How do we have any sense of that the code base is capable of meeting these conditions? Testing of course is one way. But exhaustive testing is simply not possible. In a past life¬†verification and¬†validation¬†of the code was the method - and still the method. Along with that is the cyclomatic complexity assessment¬†of the code base. Another activity not likely to be of much interest to those producing the small chunks of sliced code to rapidly satisfy the customers emerging and possibly unknowable needs until they see it working.¬†
So In The End
Unless we suspend the principles of Microeconomics and Managerial Finance when making management decisions in the presence of uncertainty, we're going to need to estimate the outcomes of our decisions.
This process is the basis of opportunity cost - that is¬†what is the cost of one decisions over some others.¬†If I make Decision A, what is the cost of NOT making decision B or C. This LOST¬†opportunity¬†is the cost of¬†choice.
Unless we suspend the principles of probability and statistics when applied to networks of interrelated work, we're not going to be able to make decisions without making estimates.
In the four examples above, from direct hands on experience, Source Lines of Code are a good proxy for making estimates about cost and schedule, as well as the complexity of the code base when computing the inherent reliability and fault tolerance of the applications that are embedded in the software by which our daily lives depend on. From flight controls in aircraft, process control loops in everything under computer control, including the computers themselves, the assurance that the code we write is secure and will behave as needed.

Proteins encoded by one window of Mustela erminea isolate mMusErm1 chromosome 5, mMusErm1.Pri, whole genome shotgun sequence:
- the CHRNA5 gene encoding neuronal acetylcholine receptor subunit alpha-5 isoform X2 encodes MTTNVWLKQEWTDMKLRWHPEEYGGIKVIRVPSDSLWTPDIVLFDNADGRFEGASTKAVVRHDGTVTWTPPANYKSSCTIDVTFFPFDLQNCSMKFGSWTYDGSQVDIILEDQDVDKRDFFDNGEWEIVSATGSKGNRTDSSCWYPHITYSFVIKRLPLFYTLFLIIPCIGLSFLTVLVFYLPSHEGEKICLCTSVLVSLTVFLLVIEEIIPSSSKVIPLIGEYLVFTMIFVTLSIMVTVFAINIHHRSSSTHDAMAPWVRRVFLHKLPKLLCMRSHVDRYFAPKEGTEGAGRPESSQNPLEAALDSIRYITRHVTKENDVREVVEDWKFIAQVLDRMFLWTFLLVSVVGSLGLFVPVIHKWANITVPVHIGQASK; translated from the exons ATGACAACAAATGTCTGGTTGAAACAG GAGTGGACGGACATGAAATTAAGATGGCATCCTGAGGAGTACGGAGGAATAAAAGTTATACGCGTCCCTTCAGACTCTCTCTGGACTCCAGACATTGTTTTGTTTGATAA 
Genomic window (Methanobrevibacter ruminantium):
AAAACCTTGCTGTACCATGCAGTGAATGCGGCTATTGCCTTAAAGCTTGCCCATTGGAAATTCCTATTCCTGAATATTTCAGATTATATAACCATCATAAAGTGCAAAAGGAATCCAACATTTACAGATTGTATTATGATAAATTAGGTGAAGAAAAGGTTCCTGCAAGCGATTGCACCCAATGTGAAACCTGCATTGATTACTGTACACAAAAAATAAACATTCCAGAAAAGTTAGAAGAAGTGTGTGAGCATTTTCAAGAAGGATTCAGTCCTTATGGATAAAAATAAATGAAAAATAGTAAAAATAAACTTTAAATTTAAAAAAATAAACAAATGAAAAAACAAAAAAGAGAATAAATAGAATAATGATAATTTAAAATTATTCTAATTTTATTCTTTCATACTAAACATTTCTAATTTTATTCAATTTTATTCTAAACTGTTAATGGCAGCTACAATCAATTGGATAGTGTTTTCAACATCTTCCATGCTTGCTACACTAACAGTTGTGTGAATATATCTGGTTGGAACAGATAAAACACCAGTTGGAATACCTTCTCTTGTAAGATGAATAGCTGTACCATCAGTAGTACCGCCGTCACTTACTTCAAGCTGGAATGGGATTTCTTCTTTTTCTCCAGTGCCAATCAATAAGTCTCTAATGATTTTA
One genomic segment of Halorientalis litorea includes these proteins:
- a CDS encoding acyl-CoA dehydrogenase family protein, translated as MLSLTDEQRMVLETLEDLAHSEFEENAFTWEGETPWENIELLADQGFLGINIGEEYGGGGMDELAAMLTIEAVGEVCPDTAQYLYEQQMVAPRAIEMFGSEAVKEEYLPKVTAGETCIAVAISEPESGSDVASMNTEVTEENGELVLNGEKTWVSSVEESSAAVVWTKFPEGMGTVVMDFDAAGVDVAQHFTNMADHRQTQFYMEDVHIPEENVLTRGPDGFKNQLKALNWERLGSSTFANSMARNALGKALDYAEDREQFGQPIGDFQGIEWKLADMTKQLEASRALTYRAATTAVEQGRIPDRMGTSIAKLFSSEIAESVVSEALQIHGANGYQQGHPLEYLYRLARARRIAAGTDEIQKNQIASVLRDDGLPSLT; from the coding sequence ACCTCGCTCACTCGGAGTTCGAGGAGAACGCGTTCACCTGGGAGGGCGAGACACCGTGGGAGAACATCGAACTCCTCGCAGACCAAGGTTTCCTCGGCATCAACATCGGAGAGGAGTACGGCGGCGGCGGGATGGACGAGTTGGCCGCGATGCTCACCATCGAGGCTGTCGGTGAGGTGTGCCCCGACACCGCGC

If you hear some unsubstantiated claim that SLOC are not of any use in estimating further outcomes, ask¬†when you were working a system where failure is not an option did those paying for that system tell you they didn't need to estimate the outcomes of their decisions? ¬†Haven't worked in that environment? May want to do some exploring of your own to see some of the many ways estimates are made and how SLOC is one of those in Software Intensive Systems¬†Cost and Schedule Estimating¬†(this document is an example of how SLOC is used in systems that are sensitive to size and performance based on the¬†size of the code base. So take a read and possible see something you may not have encountered before. May not be your domain, but embedded systems outnumber desktop and server side systems 100 to 1)
One final thought about Software Intensive Systems and their impact on larger software development processes is the introduction of Agile Development in these domains. Progress is being made in the integration of Agile with large systems acquisition processes. Here's a recent briefing in a domain where systems are¬†engineered. Systems we depend on to work as specified every single time.
‚Ä† It's going to be a long walk for the poster of that nonsense idea. Oh yeah those building Positive Train Controls, are also realtime embedded systems developers and they use SLOC to estimate timing, testing, complexity, and many other¬†...ilities. Same with auto manufacturers. Maybe the Nike show company doesn't. So enjoy the walk. And BTW that OP deleted his post, but worry not, got a screen capture.